Having wrapped up the Minesweeper game, the next challenge came down the lines. It was a multipart challenge that would have me learning several new things. First was to create a Ruby on Rails application to which we would be using for the next project. Having tinkered with Ruby, I already had an older version on my machine so it was really just a matter of pulling the Git, and running the bundle to grab all the latest and greatest things needed from the Gem file. This of course never goes %100 according to plan and took a bit a troubleshooting to require particular versions that would work correctly. Once I got all the needed items and requirements added to the Gem file, got the server up and running and was ready to start work.
With the server up and running, my blank page at Localhost needed something. That is when I got my mission, to act like I’m working with Stanford and create a page where their tweets would be displayed. After getting a lesson on the Twitter API and getting it hooked up to a test dataset, it was time to begin work.
First up was to create the framework for which the tweets would get pulled into. This was as easy as creating some Divs in which I could then post the results to. From there, using what I knew about the data, I was able to start pulling it in and making it display on the page. It was very nice to look at, so I decided to invest a bit of time and effort cleaning it up with some CSS.
Now I had a list of Stanford Tweets, which was exciting, but not very useful. I was directed to List.js which allows for some great sorting functionality. It took some time tweaking with it to figure out just how to get it working, but once done, it was great at sorting the list as well as providing a dynamic search as well.
Things were going great, when the next challenge came in: Make some reports; such as which are the top posts being Re-Tweeted, or which Locations get tweeted from the most. The presented a new battle, as I now needed to figure out how to manipulate the data in a different way. I learned sorting of Arrays which wasn’t too bad but this data was an Array in an Object. The difference being that Arrays are easy because you can sort by indexes, but with Objects the data is put in as names and it is not as simple as saying “alphabetized this”. After a session with the trainers, they taught me how to dig into the Objects, and effectively pull the items into an Array so then I could do the sorting. From there I needed to create some loops that would go through the data and get it sorted by what I needed, as well as tallying up the counts (for how many Tweets came from a location). Finally everything was looking great and I thought I was just about done.
Weeeeew! That was nice chunk of work, but are we finished? Nope, it was time to learn something new. (Learning programming has no end because there are always great new things to figure out) The lesson this time was about framework, specifically putting things into an MVC framework. MVC stands for Model-View-Controller and was such a shift that my mind hurt for a few days after learning (still hurting in fact as I’m still learning it!). From my understanding at this point, the goal of an MVC is really a form of organization. It allows you to separate your data (Model), your display (View), and your page links (Controller) into different parts that can then be accessed easier. Using a framework always adds a lot of functionality to things like data manipulation such as the sorting we were doing before.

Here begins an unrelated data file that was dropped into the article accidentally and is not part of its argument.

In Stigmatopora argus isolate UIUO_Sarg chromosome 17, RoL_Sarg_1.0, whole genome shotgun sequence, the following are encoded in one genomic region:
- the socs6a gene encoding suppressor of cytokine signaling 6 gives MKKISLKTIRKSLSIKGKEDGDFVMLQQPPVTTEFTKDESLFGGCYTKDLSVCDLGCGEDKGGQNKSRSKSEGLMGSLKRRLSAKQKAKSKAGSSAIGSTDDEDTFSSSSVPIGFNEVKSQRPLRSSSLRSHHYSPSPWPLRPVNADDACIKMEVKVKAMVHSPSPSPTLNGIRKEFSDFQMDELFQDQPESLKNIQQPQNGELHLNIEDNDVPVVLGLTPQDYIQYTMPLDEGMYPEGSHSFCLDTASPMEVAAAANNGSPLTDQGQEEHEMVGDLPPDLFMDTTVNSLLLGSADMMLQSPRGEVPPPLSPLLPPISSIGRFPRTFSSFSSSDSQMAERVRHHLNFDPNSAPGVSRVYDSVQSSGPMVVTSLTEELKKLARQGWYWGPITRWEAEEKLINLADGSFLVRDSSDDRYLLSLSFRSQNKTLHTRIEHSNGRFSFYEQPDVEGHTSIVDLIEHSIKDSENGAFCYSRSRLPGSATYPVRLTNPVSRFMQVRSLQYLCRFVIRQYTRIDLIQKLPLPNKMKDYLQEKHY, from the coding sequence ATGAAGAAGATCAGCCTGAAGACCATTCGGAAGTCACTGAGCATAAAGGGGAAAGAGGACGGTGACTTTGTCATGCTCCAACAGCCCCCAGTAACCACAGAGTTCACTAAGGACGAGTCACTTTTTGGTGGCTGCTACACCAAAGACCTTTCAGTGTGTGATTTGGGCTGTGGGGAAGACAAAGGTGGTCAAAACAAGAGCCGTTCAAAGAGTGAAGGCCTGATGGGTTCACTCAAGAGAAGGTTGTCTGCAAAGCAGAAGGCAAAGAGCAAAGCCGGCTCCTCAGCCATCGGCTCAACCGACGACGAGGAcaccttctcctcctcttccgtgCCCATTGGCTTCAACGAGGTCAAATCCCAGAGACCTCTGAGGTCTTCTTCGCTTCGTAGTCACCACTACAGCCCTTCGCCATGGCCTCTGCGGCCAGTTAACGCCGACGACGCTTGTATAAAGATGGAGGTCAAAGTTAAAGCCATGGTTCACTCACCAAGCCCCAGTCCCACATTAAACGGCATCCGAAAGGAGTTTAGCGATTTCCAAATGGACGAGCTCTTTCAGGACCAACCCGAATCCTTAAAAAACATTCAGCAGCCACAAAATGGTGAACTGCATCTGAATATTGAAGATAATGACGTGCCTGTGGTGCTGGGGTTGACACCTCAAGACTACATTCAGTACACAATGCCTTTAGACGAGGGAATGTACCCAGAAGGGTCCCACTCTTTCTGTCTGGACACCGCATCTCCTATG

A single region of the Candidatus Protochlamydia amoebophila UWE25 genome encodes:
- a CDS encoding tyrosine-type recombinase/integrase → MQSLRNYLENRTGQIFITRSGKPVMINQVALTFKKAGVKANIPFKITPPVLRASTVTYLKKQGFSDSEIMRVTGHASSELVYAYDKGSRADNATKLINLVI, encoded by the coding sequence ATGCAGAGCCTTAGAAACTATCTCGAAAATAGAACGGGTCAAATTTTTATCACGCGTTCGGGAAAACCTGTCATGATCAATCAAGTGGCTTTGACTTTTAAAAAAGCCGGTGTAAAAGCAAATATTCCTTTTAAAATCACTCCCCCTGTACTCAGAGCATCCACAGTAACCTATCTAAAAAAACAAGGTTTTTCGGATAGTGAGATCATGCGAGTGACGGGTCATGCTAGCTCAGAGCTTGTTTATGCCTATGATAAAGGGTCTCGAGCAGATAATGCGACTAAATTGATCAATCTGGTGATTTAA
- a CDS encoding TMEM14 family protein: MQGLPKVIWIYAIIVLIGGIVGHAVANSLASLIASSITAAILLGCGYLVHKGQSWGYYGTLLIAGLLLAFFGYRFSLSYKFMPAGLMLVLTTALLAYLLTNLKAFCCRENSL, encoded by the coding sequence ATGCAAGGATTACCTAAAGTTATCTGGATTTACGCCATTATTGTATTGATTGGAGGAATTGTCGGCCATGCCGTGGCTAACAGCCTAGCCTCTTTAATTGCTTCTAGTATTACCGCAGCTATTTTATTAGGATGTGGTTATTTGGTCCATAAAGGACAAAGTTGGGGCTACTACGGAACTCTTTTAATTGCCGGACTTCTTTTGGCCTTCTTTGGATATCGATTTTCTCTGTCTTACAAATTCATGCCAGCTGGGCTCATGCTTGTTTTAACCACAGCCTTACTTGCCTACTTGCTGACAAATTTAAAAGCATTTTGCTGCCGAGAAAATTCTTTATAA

We decided to use Backbone.js and after adding the needed entries into my Gem file and re-doing my bundle, I was ready to begin. One of the first things I had to wrap my brain around with GET and SET. Normally (at least my normal at this point), I would be creating variable of different results to manipulate. Doing so was only creating a copy of the data, so the real data never changed. With GET and SET, you are actually touching the data so you have to be a bit more careful in what you do. The next challenging aspect to learn was separating the different elements and how to work with them. Such as creating your Model and your Collection from the data and get it to initialize, and then working with your View for the displaying it. The real confusion came from wondering what actually should go in these vs outside. Such as the sorting function, do I do within the Collection, within the View, or outside of both? With programming there isn’t a fully right or wrong answer, it usually is situational. Because I was having different views, sorted different ways, I decided to put each sort into each of the relevant views. This allowed me to easily do it in the render area of the view which seemed to work good. In our next session however, they walked me through being able to do this in its own function within the Collection, so that it can easily called by any view that may need it.
Okay, so finally I went through and got everything converted over to the MVC and then did a great deal of clean-up on the code. For today’s challenge I’m working on a Collatz Conjecture. So far it looks like I got it, but will update again after my meeting today.